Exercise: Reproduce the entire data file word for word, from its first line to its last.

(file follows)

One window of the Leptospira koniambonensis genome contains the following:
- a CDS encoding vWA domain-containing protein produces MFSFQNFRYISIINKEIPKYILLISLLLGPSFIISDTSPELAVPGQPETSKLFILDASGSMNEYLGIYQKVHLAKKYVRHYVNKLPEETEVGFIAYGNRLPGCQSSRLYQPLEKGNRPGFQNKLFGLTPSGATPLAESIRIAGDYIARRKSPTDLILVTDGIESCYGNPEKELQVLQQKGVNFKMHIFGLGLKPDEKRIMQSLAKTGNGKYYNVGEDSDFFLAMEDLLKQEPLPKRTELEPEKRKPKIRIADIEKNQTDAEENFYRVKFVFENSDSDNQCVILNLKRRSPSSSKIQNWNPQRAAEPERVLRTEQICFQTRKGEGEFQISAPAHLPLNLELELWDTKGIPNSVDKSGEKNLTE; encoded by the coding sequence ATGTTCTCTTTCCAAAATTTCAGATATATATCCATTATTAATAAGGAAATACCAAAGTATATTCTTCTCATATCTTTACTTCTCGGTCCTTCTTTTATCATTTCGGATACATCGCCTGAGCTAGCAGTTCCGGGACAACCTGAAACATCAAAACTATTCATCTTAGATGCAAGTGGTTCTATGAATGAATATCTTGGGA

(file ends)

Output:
One window of the Leptospira koniambonensis genome contains the following:
- a CDS encoding vWA domain-containing protein produces MFSFQNFRYISIINKEIPKYILLISLLLGPSFIISDTSPELAVPGQPETSKLFILDASGSMNEYLGIYQKVHLAKKYVRHYVNKLPEETEVGFIAYGNRLPGCQSSRLYQPLEKGNRPGFQNKLFGLTPSGATPLAESIRIAGDYIARRKSPTDLILVTDGIESCYGNPEKELQVLQQKGVNFKMHIFGLGLKPDEKRIMQSLAKTGNGKYYNVGEDSDFFLAMEDLLKQEPLPKRTELEPEKRKPKIRIADIEKNQTDAEENFYRVKFVFENSDSDNQCVILNLKRRSPSSSKIQNWNPQRAAEPERVLRTEQICFQTRKGEGEFQISAPAHLPLNLELELWDTKGIPNSVDKSGEKNLTE; encoded by the coding sequence ATGTTCTCTTTCCAAAATTTCAGATATATATCCATTATTAATAAGGAAATACCAAAGTATATTCTTCTCATATCTTTACTTCTCGGTCCTTCTTTTATCATTTCGGATACATCGCCTGAGCTAGCAGTTCCGGGACAACCTGAAACATCAAAACTATTCATCTTAGATGCAAGTGGTTCTATGAATGAATATCTTGGGA